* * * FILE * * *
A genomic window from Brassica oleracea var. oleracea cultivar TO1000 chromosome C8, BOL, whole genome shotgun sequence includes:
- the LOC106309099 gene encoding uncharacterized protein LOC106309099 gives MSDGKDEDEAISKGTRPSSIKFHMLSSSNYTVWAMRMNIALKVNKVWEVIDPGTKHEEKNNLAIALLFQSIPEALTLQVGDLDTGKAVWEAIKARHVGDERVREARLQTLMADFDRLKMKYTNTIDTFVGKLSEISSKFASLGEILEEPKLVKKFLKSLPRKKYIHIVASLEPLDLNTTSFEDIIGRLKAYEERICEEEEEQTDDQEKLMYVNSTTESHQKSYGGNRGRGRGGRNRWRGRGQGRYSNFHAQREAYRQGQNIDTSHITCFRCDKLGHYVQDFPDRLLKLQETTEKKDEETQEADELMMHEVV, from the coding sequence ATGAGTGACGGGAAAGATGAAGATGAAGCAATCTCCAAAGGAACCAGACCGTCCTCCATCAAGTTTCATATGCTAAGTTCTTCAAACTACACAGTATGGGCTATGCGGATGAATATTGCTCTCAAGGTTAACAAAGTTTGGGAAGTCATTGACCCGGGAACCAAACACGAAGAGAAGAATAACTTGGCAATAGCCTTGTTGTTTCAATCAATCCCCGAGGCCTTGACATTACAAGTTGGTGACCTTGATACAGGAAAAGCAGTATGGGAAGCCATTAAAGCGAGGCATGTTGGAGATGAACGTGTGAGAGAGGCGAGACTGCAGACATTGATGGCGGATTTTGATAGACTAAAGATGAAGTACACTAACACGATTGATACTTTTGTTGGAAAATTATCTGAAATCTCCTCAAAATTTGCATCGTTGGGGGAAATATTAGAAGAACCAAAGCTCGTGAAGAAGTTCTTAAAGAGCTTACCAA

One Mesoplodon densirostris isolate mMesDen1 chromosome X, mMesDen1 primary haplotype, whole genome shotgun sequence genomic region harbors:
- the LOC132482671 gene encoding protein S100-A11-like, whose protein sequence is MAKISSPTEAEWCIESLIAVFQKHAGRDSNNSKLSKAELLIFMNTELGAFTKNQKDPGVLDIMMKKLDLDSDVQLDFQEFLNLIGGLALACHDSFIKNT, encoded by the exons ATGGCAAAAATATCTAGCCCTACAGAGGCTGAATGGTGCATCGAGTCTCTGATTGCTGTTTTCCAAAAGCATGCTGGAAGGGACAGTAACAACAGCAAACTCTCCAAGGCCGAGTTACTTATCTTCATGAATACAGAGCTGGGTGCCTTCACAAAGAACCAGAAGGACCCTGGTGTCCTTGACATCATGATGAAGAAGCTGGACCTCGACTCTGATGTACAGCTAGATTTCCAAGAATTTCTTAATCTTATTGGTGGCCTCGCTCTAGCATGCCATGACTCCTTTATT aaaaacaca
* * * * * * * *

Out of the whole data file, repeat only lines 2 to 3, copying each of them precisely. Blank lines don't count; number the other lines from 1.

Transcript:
- the LOC106309099 gene encoding uncharacterized protein LOC106309099 gives MSDGKDEDEAISKGTRPSSIKFHMLSSSNYTVWAMRMNIALKVNKVWEVIDPGTKHEEKNNLAIALLFQSIPEALTLQVGDLDTGKAVWEAIKARHVGDERVREARLQTLMADFDRLKMKYTNTIDTFVGKLSEISSKFASLGEILEEPKLVKKFLKSLPRKKYIHIVASLEPLDLNTTSFEDIIGRLKAYEERICEEEEEQTDDQEKLMYVNSTTESHQKSYGGNRGRGRGGRNRWRGRGQGRYSNFHAQREAYRQGQNIDTSHITCFRCDKLGHYVQDFPDRLLKLQETTEKKDEETQEADELMMHEVV, from the coding sequence ATGAGTGACGGGAAAGATGAAGATGAAGCAATCTCCAAAGGAACCAGACCGTCCTCCATCAAGTTTCATATGCTAAGTTCTTCAAACTACACAGTATGGGCTATGCGGATGAATATTGCTCTCAAGGTTAACAAAGTTTGGGAAGTCATTGACCCGGGAACCAAACACGAAGAGAAGAATAACTTGGCAATAGCCTTGTTGTTTCAATCAATCCCCGAGGCCTTGACATTACAAGTTGGTGACCTTGATACAGGAAAAGCAGTATGGGAAGCCATTAAAGCGAGGCATGTTGGAGATGAACGTGTGAGAGAGGCGAGACTGCAGACATTGATGGCGGATTTTGATAGACTAAAGATGAAGTACACTAACACGATTGATACTTTTGTTGGAAAATTATCTGAAATCTCCTCAAAATTTGCATCGTTGGGGGAAATATTAGAAGAACCAAAGCTCGTGAAGAAGTTCTTAAAGAGCTTACCAA

One Mesoplodon densirostris isolate mMesDen1 chromosome X, mMesDen1 primary haplotype, whole genome shotgun sequence genomic region harbors: